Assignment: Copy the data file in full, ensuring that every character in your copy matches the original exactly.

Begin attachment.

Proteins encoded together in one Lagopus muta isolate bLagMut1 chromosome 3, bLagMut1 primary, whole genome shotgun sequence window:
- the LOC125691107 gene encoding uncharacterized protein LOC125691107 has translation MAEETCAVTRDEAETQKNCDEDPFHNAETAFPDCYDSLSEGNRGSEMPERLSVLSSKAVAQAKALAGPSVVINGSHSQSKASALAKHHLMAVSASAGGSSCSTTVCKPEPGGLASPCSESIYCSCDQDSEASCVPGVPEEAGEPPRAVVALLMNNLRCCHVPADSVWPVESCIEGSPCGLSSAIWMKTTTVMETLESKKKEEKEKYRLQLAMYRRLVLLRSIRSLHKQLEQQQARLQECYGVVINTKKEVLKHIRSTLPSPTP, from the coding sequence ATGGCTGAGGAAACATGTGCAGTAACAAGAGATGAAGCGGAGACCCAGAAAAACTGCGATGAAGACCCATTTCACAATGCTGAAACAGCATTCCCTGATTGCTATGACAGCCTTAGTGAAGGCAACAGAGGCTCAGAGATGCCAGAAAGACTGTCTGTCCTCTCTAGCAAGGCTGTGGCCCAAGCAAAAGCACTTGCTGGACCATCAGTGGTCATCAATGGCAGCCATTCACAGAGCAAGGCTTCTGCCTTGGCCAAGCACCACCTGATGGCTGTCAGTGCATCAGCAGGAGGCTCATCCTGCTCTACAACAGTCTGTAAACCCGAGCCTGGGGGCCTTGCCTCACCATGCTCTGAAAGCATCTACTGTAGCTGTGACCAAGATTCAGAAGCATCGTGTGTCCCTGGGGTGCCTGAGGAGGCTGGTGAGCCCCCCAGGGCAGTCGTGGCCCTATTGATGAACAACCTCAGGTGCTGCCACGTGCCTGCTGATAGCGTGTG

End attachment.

Proteins encoded together in one Lagopus muta isolate bLagMut1 chromosome 3, bLagMut1 primary, whole genome shotgun sequence window:
- the LOC125691107 gene encoding uncharacterized protein LOC125691107 has translation MAEETCAVTRDEAETQKNCDEDPFHNAETAFPDCYDSLSEGNRGSEMPERLSVLSSKAVAQAKALAGPSVVINGSHSQSKASALAKHHLMAVSASAGGSSCSTTVCKPEPGGLASPCSESIYCSCDQDSEASCVPGVPEEAGEPPRAVVALLMNNLRCCHVPADSVWPVESCIEGSPCGLSSAIWMKTTTVMETLESKKKEEKEKYRLQLAMYRRLVLLRSIRSLHKQLEQQQARLQECYGVVINTKKEVLKHIRSTLPSPTP, from the coding sequence ATGGCTGAGGAAACATGTGCAGTAACAAGAGATGAAGCGGAGACCCAGAAAAACTGCGATGAAGACCCATTTCACAATGCTGAAACAGCATTCCCTGATTGCTATGACAGCCTTAGTGAAGGCAACAGAGGCTCAGAGATGCCAGAAAGACTGTCTGTCCTCTCTAGCAAGGCTGTGGCCCAAGCAAAAGCACTTGCTGGACCATCAGTGGTCATCAATGGCAGCCATTCACAGAGCAAGGCTTCTGCCTTGGCCAAGCACCACCTGATGGCTGTCAGTGCATCAGCAGGAGGCTCATCCTGCTCTACAACAGTCTGTAAACCCGAGCCTGGGGGCCTTGCCTCACCATGCTCTGAAAGCATCTACTGTAGCTGTGACCAAGATTCAGAAGCATCGTGTGTCCCTGGGGTGCCTGAGGAGGCTGGTGAGCCCCCCAGGGCAGTCGTGGCCCTATTGATGAACAACCTCAGGTGCTGCCACGTGCCTGCTGATAGCGTGTG